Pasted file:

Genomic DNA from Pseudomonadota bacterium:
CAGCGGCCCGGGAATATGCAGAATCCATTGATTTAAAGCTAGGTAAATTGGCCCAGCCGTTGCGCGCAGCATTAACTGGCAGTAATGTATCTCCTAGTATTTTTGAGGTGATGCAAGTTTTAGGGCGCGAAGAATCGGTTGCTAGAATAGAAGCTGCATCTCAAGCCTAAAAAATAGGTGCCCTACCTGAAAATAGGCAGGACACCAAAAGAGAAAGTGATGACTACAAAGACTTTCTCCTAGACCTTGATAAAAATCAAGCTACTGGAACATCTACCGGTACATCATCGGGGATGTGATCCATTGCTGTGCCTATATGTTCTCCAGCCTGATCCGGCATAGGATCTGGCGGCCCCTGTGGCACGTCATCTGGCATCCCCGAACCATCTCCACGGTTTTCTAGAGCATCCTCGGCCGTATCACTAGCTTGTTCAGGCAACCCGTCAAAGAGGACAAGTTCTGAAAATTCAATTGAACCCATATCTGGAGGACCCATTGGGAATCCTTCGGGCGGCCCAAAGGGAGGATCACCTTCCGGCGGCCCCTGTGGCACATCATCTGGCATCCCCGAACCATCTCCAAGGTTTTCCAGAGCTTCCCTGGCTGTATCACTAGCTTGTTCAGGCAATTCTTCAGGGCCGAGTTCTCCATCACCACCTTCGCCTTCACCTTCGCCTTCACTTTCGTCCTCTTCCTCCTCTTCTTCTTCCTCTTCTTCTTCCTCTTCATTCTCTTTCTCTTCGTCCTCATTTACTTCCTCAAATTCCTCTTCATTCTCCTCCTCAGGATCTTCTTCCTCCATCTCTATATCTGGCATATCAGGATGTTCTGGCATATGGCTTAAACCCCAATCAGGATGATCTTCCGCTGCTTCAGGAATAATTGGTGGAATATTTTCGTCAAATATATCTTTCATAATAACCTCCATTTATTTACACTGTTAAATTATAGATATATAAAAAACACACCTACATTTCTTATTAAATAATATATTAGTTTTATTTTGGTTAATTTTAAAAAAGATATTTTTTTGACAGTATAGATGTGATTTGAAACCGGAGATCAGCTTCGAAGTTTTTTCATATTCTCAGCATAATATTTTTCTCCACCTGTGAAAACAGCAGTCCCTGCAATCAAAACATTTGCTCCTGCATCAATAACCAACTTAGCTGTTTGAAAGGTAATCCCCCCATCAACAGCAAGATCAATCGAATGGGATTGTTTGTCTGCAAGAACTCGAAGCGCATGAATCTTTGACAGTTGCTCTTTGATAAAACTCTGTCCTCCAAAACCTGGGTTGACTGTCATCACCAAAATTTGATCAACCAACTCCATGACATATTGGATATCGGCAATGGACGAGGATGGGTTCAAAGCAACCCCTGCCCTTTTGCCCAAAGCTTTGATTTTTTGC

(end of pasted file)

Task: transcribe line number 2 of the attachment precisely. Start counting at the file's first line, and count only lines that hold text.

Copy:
CAGCGGCCCGGGAATATGCAGAATCCATTGATTTAAAGCTAGGTAAATTGGCCCAGCCGTTGCGCGCAGCATTAACTGGCAGTAATGTATCTCCTAGTATTTTTGAGGTGATGCAAGTTTTAGGGCGCGAAGAATCGGTTGCTAGAATAGAAGCTGCATCTCAAGCCTAAAAAATAGGTGCCCTACCTGAAAATAGGCAGGACACCAAAAGAGAAAGTGATGACTACAAAGACTTTCTCCTAGACCTTGATAAAAATCAAGCTACTGGAACATCTACCGGTACATCATCGGGGATGTGATCCATTGCTGTGCCTATATGTTCTCCAGCCTGATCCGGCATAGGATCTGGCGGCCCCTGTGGCACGTCATCTGGCATCCCCGAACCATCTCCACGGTTTTCTAGAGCATCCTCGGCCGTATCACTAGCTTGTTCAGGCAACCCGTCAAAGAGGACAAGTTCTGAAAATTCAATTGAACCCATATCTGGAGGACCCATTGGGAATCCTTCGGGCGGCCCAAAGGGAGGATCACCTTCCGGCGGCCCCTGTGGCACATCATCTGGCATCCCCGAACCATCTCCAAGGTTTTCCAGAGCTTCCCTGGCTGTATCACTAGCTTGTTCAGGCAATTCTTCAGGGCCGAGTTCTCCATCACCACCTTCGCCTTCACCTTCGCCTTCACTTTCGTCCTCTTCCTCCTCTTCTTCTTCCTCTTCTTCTTCCTCTTCATTCTCTTTCTCTTCGTCCTCATTTACTTCCTCAAATTCCTCTTCATTCTCCTCCTCAGGATCTTCTTCCTCCATCTCTATATCTGGCATATCAGGATGTTCTGGCATATGGCTTAAACCCCAATCAGGATGATCTTCCGCTGCTTCAGGAATAATTGGTGGAATATTTTCGTCAAATATATCTTTCATAATAACCTCCATTTATTTACACTGTTAAATTATAGATATATAAAAAACACACCTACATTTCTTATTAAATAATATATTAGTTTTATTTTGGTTAATTTTAAAAAAGATATTTTTTTGACAGTATAGATGTGATTTGAAACCGGAGATCAGCTTCGAAGTTTTTTCATATTCTCAGCATAATATTTTTCTCCACCTGTGAAAACAGCAGTCCCTGCAATCAAAACATTTGCTCCTGCATCAATAACCAACTTAGCTGTTTGAAAGGTAATCCCCCCATCAACAGCAAGATCAATCGAATGGGATTGTTTGTCTGCAAGAACTCGAAGCGCATGAATCTTTGACAGTTGCTCTTTGATAAAACTCTGTCCTCCAAAACCTGGGTTGACTGTCATCACCAAAATTTGATCAACCAACTCCATGACATATTGGATATCGGCAATGGACGAGGATGGGTTCAAAGCAACCCCTGCCCTTTTGCCCAAAGCTTTGATTTTTTGC